I’m an old guy, and have been quite a few places, and done quite a few things. So, not much surprises me anymore. And, along with life’s lessons, I acquired over 25 years of business experience before retiring and ultimately ending up at the Identity Theft Resource Center (ITRC). But one thing that has continued to surprise me for the past 6 years is hearing the details of hundreds of new identity theft cases each and every month. I have found these cases to be constantly changing and evolving, and ranging from simple to very complex. Although I am not a victim advisor, I have been constantly surprised at what ITRC Victim Advisors do each and every work day to help this unending stream of victims.

A victim advisor for the ITRC never knows what the next call will bring. The phone rings according to your position on the phone queue, and now it becomes your call, your turn to listen, assess, question, analyze, discuss, and plan. Hopefully you can make some sense and order out of a victim’s pain and suffering at the hands of an identity thief. The training and preparation to become an identity theft Victim Advisor is by itself daunting. Each person I have seen trained for the job soon shows the signs of “information overload” as they begin to understand the breadth and depth of the information that must be understood and retained in order to appropriately answer that ITRC Call Center phone.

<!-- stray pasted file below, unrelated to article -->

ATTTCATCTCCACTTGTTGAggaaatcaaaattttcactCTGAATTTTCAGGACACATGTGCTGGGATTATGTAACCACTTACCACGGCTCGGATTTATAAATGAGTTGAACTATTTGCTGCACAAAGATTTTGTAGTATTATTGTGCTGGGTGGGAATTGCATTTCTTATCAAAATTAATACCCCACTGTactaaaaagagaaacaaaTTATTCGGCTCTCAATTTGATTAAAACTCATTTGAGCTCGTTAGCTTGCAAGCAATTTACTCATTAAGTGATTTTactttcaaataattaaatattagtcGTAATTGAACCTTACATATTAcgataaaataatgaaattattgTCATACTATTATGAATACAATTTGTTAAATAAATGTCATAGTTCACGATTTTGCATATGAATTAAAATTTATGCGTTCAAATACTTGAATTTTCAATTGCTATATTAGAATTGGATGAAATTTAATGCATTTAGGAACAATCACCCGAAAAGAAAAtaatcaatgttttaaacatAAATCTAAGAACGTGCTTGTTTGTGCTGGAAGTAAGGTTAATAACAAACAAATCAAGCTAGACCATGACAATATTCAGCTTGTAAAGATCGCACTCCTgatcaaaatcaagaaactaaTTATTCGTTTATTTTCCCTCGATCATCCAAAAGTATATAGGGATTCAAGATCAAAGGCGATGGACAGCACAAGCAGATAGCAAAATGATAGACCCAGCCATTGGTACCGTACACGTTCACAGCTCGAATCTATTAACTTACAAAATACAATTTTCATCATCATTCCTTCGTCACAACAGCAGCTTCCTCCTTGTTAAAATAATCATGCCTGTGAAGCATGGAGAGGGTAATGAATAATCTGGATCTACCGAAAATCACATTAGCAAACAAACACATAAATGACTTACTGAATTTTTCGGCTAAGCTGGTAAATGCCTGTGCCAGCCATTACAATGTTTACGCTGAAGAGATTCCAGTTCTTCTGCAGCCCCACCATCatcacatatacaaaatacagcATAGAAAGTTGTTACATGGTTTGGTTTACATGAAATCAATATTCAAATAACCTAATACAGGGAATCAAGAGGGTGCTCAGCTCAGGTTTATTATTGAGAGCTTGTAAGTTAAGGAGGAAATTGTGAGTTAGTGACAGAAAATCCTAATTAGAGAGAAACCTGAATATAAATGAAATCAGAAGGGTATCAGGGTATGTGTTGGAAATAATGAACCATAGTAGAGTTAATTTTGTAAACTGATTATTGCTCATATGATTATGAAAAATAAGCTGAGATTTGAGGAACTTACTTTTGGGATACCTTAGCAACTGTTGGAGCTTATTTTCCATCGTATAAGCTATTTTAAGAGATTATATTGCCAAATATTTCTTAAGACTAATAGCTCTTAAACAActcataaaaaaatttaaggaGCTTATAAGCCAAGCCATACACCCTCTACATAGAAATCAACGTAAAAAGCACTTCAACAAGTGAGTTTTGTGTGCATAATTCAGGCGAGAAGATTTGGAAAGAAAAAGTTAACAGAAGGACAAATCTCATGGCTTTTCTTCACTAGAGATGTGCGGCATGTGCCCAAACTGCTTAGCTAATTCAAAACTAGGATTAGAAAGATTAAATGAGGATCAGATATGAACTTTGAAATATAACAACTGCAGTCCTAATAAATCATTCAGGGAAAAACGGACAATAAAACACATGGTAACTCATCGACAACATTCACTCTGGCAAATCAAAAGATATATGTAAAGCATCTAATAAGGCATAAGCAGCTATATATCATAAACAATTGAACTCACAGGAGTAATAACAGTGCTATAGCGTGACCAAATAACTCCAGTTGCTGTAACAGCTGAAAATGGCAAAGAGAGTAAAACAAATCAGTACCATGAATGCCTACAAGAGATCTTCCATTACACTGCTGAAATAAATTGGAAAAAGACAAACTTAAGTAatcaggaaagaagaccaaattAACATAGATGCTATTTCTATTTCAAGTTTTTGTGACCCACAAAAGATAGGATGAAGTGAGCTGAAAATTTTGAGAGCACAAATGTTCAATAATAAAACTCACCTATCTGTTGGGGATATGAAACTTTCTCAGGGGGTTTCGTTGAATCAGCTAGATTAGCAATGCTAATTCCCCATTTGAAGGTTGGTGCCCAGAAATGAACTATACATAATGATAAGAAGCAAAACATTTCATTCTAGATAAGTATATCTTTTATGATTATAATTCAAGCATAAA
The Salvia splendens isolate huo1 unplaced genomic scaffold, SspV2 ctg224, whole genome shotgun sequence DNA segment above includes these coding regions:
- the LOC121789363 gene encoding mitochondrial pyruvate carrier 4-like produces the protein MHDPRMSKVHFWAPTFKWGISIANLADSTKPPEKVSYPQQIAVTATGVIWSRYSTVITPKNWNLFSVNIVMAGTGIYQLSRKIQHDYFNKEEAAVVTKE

ITRC provides information and help on a wide variety of identity theft cases, scams, and related topics. Identity theft cases can be financial, government related (SSN and DMV), medical, criminal, child related, or Internet/account takeover types of cases. Each of these types of cases will require different actions to correct. In many cases the appropriate response, that will actually do some good, may vary depending upon the laws of the state of residence. And, as if that wasn’t enough, a significant percentage of these callers will have more than one type of identity theft to resolve. In the period January through August 2012, 28% of the victims reported governmental identity theft, usually meaning the illicit use of their SSN in some manner. Approximately 6 out of 10 reported financial identity theft. It is relatively common for a single victim to have financial identity theft at the same time they are a victim of governmental identity theft. Since there are many “sub-types” to each of these major categories, the Victim Advisor has the task of sorting out all the facets of these cases, and determining the appropriate course of action for each.